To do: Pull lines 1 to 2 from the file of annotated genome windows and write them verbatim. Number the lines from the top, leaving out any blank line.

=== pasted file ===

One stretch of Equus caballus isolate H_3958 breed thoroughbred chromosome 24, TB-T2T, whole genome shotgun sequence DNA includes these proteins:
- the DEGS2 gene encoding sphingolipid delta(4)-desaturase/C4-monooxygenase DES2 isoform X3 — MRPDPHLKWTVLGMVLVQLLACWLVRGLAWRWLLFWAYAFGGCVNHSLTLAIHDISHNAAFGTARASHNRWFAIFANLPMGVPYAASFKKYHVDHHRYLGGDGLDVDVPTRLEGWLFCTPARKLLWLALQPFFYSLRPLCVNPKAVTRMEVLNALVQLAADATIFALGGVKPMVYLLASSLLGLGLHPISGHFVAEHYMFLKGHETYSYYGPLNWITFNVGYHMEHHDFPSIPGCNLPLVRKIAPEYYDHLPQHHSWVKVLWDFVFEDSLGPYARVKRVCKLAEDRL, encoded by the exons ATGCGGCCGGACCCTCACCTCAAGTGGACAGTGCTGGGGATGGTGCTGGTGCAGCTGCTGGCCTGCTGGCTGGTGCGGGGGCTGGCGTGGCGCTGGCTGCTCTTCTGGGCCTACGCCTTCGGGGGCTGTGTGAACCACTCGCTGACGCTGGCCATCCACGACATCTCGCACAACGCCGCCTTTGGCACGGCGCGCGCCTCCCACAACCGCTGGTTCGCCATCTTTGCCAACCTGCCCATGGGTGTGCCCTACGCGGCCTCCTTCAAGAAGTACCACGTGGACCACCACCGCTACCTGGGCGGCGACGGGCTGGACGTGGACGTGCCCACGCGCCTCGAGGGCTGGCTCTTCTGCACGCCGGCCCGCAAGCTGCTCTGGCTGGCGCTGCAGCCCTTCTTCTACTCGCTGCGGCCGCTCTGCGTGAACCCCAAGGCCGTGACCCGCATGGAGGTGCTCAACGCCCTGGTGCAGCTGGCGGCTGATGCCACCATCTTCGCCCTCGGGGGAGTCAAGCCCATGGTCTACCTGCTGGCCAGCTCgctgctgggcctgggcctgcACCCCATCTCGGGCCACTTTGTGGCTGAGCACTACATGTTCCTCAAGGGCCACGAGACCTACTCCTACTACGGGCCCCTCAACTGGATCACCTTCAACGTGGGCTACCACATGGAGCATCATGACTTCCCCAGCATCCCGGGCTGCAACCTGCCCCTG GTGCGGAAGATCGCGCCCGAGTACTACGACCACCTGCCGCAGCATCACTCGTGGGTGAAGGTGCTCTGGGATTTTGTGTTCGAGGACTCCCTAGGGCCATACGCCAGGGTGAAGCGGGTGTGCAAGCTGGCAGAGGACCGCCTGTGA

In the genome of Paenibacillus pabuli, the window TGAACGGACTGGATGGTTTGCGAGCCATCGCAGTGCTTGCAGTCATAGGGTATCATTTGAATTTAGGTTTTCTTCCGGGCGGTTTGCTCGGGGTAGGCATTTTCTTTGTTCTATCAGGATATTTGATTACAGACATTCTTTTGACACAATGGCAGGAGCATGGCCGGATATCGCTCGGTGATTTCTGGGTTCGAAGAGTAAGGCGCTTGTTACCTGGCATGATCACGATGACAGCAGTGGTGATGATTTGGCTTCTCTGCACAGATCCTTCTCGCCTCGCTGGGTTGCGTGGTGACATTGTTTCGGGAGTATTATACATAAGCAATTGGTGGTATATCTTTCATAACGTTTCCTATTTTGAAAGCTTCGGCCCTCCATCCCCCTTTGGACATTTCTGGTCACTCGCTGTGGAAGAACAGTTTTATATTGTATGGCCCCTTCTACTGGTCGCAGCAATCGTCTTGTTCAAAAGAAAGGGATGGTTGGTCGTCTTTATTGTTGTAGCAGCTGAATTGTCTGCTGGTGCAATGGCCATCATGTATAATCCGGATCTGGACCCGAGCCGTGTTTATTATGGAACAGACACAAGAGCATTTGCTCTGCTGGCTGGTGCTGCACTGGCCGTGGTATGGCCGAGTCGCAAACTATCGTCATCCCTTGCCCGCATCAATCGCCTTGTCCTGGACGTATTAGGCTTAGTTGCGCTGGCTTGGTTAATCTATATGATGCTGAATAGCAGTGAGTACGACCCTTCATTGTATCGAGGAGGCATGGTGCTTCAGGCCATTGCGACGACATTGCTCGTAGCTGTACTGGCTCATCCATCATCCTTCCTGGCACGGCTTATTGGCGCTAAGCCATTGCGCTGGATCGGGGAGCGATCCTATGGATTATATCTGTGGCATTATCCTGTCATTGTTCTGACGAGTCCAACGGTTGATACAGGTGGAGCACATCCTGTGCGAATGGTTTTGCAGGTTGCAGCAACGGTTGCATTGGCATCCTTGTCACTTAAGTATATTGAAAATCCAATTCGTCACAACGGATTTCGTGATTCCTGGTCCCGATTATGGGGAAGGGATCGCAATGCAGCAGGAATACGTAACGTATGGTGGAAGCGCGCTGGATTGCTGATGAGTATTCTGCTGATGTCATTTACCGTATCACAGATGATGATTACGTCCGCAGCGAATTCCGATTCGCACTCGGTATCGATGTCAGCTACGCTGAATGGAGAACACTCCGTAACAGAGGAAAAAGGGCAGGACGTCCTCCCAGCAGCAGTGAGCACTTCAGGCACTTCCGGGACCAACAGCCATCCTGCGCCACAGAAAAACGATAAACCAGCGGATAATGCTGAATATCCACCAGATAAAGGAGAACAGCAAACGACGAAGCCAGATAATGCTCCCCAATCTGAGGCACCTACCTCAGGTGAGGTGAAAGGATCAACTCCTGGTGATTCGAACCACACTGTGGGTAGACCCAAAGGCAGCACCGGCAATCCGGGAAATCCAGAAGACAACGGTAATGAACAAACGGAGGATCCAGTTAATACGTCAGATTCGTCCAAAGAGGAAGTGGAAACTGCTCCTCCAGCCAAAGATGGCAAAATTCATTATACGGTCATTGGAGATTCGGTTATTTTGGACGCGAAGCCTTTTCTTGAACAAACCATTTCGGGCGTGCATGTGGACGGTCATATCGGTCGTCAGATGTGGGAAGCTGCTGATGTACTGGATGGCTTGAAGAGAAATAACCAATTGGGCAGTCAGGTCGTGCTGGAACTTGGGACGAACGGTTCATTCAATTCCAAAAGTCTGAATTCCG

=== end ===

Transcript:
One stretch of Equus caballus isolate H_3958 breed thoroughbred chromosome 24, TB-T2T, whole genome shotgun sequence DNA includes these proteins:
- the DEGS2 gene encoding sphingolipid delta(4)-desaturase/C4-monooxygenase DES2 isoform X3 — MRPDPHLKWTVLGMVLVQLLACWLVRGLAWRWLLFWAYAFGGCVNHSLTLAIHDISHNAAFGTARASHNRWFAIFANLPMGVPYAASFKKYHVDHHRYLGGDGLDVDVPTRLEGWLFCTPARKLLWLALQPFFYSLRPLCVNPKAVTRMEVLNALVQLAADATIFALGGVKPMVYLLASSLLGLGLHPISGHFVAEHYMFLKGHETYSYYGPLNWITFNVGYHMEHHDFPSIPGCNLPLVRKIAPEYYDHLPQHHSWVKVLWDFVFEDSLGPYARVKRVCKLAEDRL, encoded by the exons ATGCGGCCGGACCCTCACCTCAAGTGGACAGTGCTGGGGATGGTGCTGGTGCAGCTGCTGGCCTGCTGGCTGGTGCGGGGGCTGGCGTGGCGCTGGCTGCTCTTCTGGGCCTACGCCTTCGGGGGCTGTGTGAACCACTCGCTGACGCTGGCCATCCACGACATCTCGCACAACGCCGCCTTTGGCACGGCGCGCGCCTCCCACAACCGCTGGTTCGCCATCTTTGCCAACCTGCCCATGGGTGTGCCCTACGCGGCCTCCTTCAAGAAGTACCACGTGGACCACCACCGCTACCTGGGCGGCGACGGGCTGGACGTGGACGTGCCCACGCGCCTCGAGGGCTGGCTCTTCTGCACGCCGGCCCGCAAGCTGCTCTGGCTGGCGCTGCAGCCCTTCTTCTACTCGCTGCGGCCGCTCTGCGTGAACCCCAAGGCCGTGACCCGCATGGAGGTGCTCAACGCCCTGGTGCAGCTGGCGGCTGATGCCACCATCTTCGCCCTCGGGGGAGTCAAGCCCATGGTCTACCTGCTGGCCAGCTCgctgctgggcctgggcctgcACCCCATCTCGGGCCACTTTGTGGCTGAGCACTACATGTTCCTCAAGGGCCACGAGACCTACTCCTACTACGGGCCCCTCAACTGGATCACCTTCAACGTGGGCTACCACATGGAGCATCATGACTTCCCCAGCATCCCGGGCTGCAACCTGCCCCTG GTGCGGAAGATCGCGCCCGAGTACTACGACCACCTGCCGCAGCATCACTCGTGGGTGAAGGTGCTCTGGGATTTTGTGTTCGAGGACTCCCTAGGGCCATACGCCAGGGTGAAGCGGGTGTGCAAGCTGGCAGAGGACCGCCTGTGA